Joshua’s wide-eyed, lifeless face stared at Daryl from the pool water. Daryl sank back into that familiar eternal grief which he had grown accustomed to. A hand plunged into the water and retracted little Joshua up into a sunlit room where he lay on blue carpet. Joshua opened his eyes as though someone was calling out to him to wake up from his nap. He sat up, looked around, and began to cry. Daddy? Mommy? Daddy!? Joshua screamed in a babbling language with only every other word being discernable, still mostly crying out for his mother and father. Tears gushed down his face and snot from his nose. His face turned red and his eyes darted quick and frightened around the empty space.
Daryl pounced on the wall, frantic and skittish. He screamed Joshua’s name, begged his son to hear him, swore, clawed at the smoke screen, hyperventilated, screamed his name louder, then turned to the woman for help. She sat watching him, expressionless. As he turned back to the nightmare projected in front of him, Joshua was looking up and giggling at an unseen figure off-camera. A long, translucent arm reached out. “What are you doing,” Daryl shouted at the screen, “Where are you taking him? WHERE THE FUCK ARE YOU TAKING MY BOY!?” Joshua reached out his arm and took the translucent figure’s hand. He arose and stared directly at Daryl, finally acknowledging his father’s presence, and spoke. This is not a wall, it is a bridge. Hand in hand with the figure, Joshua tip-toed out of sight. With a poof the screen returned to smoke, and curled back to hang above the woman in the red chair’s head.
Daryl staggered to the woman and collapsed to his knees beside her. He cried violently and his head throbbed and his body felt like fire. “Did he…is that what happened?”
The woman lowered her head to meet Daryl directly at his eye line. “Ask me,” she demanded.
“I can’t. I don’t know. I’m sorry. I’m so sorry. I’m so, so sorry, son! I couldn’t. I wasn’t there. Fuck! I wasn’t there! I should have been there, Josh. I’m sorry I wasn’t there. I wasn’t there! I should have been there! I should have taken you to the park. I should have taken you when you asked to go! I didn’t play with you enough and read with you enough and give you enough to eat and laugh with you enough. I should have been home to watch over you while you fell asleep at night and smiled and talked while you dreamed. I’m so sorry I didn’t. I’m so sorry! He didn’t deserve to be alone like that. He was so beautiful and perfect and sweet and…he needed me. He needed me, oh God! He…oh, my God! Fuck! Goddamn you! Goddamn you! I’M SO SORRY, JOSHUA!” His body slumped to the ground. He couldn’t move. He couldn’t breathe. He couldn’t use a single one of his senses properly. He was dying, he was sure. He was melting into blackness. He deserved it. He cried Joshua’s name again and again until he hated himself. He hated himself. He welcomed death. He wanted to kill himself. He was so angry. He was so angry. So. Angry.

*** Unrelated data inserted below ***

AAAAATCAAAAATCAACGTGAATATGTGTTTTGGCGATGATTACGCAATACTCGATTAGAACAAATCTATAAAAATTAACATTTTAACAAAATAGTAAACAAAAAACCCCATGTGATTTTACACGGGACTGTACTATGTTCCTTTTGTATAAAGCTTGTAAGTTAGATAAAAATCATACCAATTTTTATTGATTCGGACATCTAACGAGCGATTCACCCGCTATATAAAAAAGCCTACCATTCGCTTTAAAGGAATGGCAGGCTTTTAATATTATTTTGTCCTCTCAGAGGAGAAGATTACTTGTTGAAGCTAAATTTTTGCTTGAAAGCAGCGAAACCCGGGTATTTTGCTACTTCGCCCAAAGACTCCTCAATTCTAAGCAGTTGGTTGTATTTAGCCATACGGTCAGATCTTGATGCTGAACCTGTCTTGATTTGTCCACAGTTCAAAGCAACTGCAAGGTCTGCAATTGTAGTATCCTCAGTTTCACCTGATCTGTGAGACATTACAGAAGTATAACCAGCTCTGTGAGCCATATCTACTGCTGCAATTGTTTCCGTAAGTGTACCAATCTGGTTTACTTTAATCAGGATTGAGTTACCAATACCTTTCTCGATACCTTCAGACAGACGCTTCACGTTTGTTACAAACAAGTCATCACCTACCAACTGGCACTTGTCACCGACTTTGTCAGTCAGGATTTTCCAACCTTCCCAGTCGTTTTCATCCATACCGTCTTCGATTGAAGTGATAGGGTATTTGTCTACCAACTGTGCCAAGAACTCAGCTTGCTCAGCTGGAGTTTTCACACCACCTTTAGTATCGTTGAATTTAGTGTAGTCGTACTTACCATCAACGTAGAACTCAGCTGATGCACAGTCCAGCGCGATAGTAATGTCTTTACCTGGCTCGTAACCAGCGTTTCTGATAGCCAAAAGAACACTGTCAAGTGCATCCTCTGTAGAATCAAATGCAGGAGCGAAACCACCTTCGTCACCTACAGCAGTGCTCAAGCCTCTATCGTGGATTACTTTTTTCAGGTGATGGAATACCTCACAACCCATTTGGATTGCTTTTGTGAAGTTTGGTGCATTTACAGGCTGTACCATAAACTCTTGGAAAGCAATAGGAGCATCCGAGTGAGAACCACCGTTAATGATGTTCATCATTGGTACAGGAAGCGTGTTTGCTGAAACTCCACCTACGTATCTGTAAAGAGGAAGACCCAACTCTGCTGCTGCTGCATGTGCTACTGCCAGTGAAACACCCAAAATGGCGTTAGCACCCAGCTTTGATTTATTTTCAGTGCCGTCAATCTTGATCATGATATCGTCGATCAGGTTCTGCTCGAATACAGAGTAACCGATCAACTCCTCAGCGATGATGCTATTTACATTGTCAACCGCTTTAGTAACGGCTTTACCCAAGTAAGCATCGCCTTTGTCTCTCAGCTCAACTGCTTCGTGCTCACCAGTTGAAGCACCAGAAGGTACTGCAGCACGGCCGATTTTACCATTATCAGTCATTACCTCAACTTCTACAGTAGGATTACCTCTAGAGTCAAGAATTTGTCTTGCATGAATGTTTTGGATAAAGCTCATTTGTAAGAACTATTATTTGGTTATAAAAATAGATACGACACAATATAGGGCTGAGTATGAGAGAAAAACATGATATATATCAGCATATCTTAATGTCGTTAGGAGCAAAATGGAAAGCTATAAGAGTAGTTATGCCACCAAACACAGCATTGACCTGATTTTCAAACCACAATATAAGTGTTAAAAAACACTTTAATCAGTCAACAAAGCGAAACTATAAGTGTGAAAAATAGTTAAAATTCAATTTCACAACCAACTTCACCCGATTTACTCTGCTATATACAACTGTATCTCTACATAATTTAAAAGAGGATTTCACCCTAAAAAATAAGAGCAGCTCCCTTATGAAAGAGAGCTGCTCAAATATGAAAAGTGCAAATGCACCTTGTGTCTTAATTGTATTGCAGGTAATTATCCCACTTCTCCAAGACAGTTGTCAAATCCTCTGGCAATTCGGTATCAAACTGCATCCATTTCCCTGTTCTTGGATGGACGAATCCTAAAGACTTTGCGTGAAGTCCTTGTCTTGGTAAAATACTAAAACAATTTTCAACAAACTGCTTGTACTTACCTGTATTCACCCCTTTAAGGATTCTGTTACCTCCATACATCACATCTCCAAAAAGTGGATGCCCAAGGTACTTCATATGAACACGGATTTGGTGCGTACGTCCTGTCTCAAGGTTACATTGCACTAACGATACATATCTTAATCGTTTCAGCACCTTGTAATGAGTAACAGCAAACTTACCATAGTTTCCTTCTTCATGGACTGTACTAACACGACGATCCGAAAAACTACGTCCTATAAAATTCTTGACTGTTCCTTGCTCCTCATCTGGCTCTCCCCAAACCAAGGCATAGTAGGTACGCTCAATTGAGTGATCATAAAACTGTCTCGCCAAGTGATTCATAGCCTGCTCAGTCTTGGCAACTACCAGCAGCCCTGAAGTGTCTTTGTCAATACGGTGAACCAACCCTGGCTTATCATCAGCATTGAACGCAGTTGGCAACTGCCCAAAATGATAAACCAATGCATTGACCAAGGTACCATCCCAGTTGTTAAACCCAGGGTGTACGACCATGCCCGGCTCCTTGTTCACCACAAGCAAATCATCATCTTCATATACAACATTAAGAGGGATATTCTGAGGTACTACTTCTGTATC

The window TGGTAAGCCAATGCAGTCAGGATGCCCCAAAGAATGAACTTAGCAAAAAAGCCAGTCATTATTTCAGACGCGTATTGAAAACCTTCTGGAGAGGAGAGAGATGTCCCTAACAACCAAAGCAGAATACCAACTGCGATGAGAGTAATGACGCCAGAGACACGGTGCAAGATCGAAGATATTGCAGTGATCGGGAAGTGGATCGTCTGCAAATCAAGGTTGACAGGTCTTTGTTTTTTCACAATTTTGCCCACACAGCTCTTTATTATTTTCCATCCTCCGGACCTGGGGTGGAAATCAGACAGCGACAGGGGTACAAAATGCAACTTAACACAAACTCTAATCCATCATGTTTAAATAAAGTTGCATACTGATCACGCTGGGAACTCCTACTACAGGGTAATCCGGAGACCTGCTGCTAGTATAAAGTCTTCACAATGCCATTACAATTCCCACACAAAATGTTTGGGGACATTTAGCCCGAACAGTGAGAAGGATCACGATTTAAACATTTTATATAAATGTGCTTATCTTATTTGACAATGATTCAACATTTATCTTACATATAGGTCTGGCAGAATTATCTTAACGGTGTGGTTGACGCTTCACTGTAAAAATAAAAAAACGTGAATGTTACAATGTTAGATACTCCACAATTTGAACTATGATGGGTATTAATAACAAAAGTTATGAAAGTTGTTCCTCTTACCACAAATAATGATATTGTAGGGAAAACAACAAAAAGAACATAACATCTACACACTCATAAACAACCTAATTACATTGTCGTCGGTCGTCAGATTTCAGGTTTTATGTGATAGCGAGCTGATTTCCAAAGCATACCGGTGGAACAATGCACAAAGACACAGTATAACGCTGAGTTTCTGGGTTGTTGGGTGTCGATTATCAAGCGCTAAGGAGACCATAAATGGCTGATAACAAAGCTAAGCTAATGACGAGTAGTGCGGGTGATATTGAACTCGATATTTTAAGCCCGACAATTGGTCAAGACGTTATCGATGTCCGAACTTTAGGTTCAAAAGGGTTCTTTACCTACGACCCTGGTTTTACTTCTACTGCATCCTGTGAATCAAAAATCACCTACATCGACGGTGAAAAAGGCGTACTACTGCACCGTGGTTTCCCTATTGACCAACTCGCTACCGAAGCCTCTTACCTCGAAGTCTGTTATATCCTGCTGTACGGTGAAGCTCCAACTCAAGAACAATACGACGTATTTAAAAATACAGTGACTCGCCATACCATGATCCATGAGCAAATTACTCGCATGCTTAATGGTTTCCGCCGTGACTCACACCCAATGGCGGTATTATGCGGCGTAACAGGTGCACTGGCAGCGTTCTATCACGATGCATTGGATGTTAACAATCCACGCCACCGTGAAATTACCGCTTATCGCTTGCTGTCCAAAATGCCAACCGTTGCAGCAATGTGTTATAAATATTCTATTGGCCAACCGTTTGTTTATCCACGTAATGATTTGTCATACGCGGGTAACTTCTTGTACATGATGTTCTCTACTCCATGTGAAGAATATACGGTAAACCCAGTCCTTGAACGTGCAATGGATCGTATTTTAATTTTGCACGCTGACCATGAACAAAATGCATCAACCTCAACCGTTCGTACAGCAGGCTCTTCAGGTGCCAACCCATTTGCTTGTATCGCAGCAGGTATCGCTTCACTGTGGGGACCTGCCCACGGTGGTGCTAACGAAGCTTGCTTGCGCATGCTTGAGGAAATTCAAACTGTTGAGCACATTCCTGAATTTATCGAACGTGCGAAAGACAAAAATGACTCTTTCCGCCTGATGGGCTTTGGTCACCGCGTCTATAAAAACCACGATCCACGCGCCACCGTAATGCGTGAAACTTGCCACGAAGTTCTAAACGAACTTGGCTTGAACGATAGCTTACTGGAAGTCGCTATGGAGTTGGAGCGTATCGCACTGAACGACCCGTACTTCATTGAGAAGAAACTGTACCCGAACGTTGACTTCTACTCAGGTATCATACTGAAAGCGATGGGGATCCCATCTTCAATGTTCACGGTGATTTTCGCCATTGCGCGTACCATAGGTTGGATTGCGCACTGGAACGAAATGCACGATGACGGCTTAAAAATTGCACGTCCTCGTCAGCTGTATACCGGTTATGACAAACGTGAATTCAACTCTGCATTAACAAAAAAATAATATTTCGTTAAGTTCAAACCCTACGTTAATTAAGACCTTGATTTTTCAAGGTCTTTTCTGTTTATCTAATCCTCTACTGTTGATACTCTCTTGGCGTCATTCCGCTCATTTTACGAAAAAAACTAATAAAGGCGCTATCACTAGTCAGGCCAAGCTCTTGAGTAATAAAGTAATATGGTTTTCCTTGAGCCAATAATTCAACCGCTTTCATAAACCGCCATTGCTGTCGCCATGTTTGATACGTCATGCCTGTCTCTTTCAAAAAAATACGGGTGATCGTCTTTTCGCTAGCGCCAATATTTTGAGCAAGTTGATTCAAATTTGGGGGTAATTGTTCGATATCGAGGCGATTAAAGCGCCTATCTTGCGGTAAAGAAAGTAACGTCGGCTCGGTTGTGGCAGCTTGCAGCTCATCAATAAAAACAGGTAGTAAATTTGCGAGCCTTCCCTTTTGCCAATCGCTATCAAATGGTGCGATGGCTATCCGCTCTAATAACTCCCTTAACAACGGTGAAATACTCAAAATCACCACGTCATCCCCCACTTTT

Daryl opened his bloodshot eyes. The woman was smiling down on him.
“Ask me,” she repeated.
In a hoarse whisper, Daryl asked, “Is he angry with me?”
The woman’s blue, glowing eyes welled with tears, and she gently stroked his cheek. “He was, but he isn’t anymore.” Sitting in her red vinyl chair, the smoke above her swirled rapidly. The jazz music beyond the bedroom reverberated loudly. Her body stretched and slithered, floating into the whirlwind of grey cloud above her. A flash of electricity, and it was all gone. Daryl remain on the floor, looking to the bare ceiling.
The parking lot of the grocery store was almost empty. Daryl eventually found his way to the bakery after being stopped by a young clerk handing out coupons for Buy 3 Get 1 Free on select brands of cleaning supplies. He paid, drove home in silence, and sat at the kitchen table. The baker had used the last of the blue icing for the cake, the letters were barely legible: I miss you. Be happy. With three fingers, Daryl swiped the side of the cake and smeared the icing on his right cheek. He carried himself to Joshua’s room, lay on his son’s pillow, and descended into his distant sleep.